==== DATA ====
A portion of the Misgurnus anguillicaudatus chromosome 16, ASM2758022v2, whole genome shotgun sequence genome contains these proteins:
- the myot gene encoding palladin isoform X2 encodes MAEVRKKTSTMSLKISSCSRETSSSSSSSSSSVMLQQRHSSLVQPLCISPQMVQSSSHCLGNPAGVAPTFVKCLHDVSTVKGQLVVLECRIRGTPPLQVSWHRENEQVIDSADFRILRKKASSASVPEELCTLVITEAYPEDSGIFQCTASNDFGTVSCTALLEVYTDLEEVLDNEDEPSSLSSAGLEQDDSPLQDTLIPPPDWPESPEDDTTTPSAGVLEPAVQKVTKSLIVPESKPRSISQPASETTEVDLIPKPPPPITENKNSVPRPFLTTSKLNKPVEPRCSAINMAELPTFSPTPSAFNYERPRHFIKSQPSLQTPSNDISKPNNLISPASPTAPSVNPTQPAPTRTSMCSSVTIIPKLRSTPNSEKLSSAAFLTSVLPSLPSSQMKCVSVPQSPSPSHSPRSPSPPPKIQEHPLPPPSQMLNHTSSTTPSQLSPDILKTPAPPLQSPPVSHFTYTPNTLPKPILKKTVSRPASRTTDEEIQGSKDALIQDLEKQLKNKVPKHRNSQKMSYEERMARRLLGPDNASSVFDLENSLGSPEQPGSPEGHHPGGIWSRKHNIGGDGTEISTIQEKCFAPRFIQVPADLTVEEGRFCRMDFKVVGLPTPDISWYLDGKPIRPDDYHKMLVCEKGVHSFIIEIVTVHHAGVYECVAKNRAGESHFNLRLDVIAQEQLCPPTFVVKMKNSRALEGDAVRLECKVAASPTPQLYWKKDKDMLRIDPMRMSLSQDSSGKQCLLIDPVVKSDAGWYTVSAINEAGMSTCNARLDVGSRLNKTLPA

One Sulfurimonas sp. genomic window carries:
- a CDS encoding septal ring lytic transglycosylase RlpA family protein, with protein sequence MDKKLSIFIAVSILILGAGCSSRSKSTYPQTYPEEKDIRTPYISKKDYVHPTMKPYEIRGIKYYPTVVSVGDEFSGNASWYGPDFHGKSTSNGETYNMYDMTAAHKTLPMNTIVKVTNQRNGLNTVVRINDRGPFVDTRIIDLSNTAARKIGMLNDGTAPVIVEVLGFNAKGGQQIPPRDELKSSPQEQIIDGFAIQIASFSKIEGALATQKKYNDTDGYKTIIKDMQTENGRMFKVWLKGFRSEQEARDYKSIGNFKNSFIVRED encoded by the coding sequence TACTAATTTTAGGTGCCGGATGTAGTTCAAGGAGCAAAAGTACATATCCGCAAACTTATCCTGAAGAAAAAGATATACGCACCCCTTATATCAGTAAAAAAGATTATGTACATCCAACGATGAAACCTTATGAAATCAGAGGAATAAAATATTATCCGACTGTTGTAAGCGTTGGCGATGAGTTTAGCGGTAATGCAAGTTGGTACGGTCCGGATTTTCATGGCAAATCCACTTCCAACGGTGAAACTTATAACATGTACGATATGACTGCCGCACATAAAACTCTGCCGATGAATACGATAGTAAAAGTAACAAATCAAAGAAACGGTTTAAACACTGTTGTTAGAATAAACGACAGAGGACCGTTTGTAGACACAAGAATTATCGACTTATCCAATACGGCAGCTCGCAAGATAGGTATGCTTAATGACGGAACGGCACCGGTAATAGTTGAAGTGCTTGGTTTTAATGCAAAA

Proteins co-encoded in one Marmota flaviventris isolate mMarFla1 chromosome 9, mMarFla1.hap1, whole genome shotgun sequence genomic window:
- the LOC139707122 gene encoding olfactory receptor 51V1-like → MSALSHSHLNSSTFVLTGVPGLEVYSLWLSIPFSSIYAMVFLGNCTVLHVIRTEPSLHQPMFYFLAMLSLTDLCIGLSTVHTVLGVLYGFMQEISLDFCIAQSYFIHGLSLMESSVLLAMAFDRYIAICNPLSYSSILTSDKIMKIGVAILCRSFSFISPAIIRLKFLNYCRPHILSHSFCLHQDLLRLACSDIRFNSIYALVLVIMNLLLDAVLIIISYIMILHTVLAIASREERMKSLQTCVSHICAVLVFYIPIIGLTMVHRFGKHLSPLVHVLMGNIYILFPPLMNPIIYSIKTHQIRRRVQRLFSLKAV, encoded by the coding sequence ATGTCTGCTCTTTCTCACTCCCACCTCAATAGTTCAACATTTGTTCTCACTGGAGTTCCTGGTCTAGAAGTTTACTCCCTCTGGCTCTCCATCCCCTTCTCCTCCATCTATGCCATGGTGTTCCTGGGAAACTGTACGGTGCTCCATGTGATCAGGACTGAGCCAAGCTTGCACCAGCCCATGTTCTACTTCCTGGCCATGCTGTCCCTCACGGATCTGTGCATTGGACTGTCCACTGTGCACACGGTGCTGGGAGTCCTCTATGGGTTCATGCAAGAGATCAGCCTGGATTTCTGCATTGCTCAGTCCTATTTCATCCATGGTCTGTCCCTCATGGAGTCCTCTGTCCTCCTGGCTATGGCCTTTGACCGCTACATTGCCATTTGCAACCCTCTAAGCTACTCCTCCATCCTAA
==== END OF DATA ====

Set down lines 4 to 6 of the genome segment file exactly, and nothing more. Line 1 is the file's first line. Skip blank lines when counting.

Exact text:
- a CDS encoding septal ring lytic transglycosylase RlpA family protein, with protein sequence MDKKLSIFIAVSILILGAGCSSRSKSTYPQTYPEEKDIRTPYISKKDYVHPTMKPYEIRGIKYYPTVVSVGDEFSGNASWYGPDFHGKSTSNGETYNMYDMTAAHKTLPMNTIVKVTNQRNGLNTVVRINDRGPFVDTRIIDLSNTAARKIGMLNDGTAPVIVEVLGFNAKGGQQIPPRDELKSSPQEQIIDGFAIQIASFSKIEGALATQKKYNDTDGYKTIIKDMQTENGRMFKVWLKGFRSEQEARDYKSIGNFKNSFIVRED encoded by the coding sequence TACTAATTTTAGGTGCCGGATGTAGTTCAAGGAGCAAAAGTACATATCCGCAAACTTATCCTGAAGAAAAAGATATACGCACCCCTTATATCAGTAAAAAAGATTATGTACATCCAACGATGAAACCTTATGAAATCAGAGGAATAAAATATTATCCGACTGTTGTAAGCGTTGGCGATGAGTTTAGCGGTAATGCAAGTTGGTACGGTCCGGATTTTCATGGCAAATCCACTTCCAACGGTGAAACTTATAACATGTACGATATGACTGCCGCACATAAAACTCTGCCGATGAATACGATAGTAAAAGTAACAAATCAAAGAAACGGTTTAAACACTGTTGTTAGAATAAACGACAGAGGACCGTTTGTAGACACAAGAATTATCGACTTATCCAATACGGCAGCTCGCAAGATAGGTATGCTTAATGACGGAACGGCACCGGTAATAGTTGAAGTGCTTGGTTTTAATGCAAAA

Proteins co-encoded in one Marmota flaviventris isolate mMarFla1 chromosome 9, mMarFla1.hap1, whole genome shotgun sequence genomic window:
- the LOC139707122 gene encoding olfactory receptor 51V1-like → MSALSHSHLNSSTFVLTGVPGLEVYSLWLSIPFSSIYAMVFLGNCTVLHVIRTEPSLHQPMFYFLAMLSLTDLCIGLSTVHTVLGVLYGFMQEISLDFCIAQSYFIHGLSLMESSVLLAMAFDRYIAICNPLSYSSILTSDKIMKIGVAILCRSFSFISPAIIRLKFLNYCRPHILSHSFCLHQDLLRLACSDIRFNSIYALVLVIMNLLLDAVLIIISYIMILHTVLAIASREERMKSLQTCVSHICAVLVFYIPIIGLTMVHRFGKHLSPLVHVLMGNIYILFPPLMNPIIYSIKTHQIRRRVQRLFSLKAV, encoded by the coding sequence ATGTCTGCTCTTTCTCACTCCCACCTCAATAGTTCAACATTTGTTCTCACTGGAGTTCCTGGTCTAGAAGTTTACTCCCTCTGGCTCTCCATCCCCTTCTCCTCCATCTATGCCATGGTGTTCCTGGGAAACTGTACGGTGCTCCATGTGATCAGGACTGAGCCAAGCTTGCACCAGCCCATGTTCTACTTCCTGGCCATGCTGTCCCTCACGGATCTGTGCATTGGACTGTCCACTGTGCACACGGTGCTGGGAGTCCTCTATGGGTTCATGCAAGAGATCAGCCTGGATTTCTGCATTGCTCAGTCCTATTTCATCCATGGTCTGTCCCTCATGGAGTCCTCTGTCCTCCTGGCTATGGCCTTTGACCGCTACATTGCCATTTGCAACCCTCTAAGCTACTCCTCCATCCTAA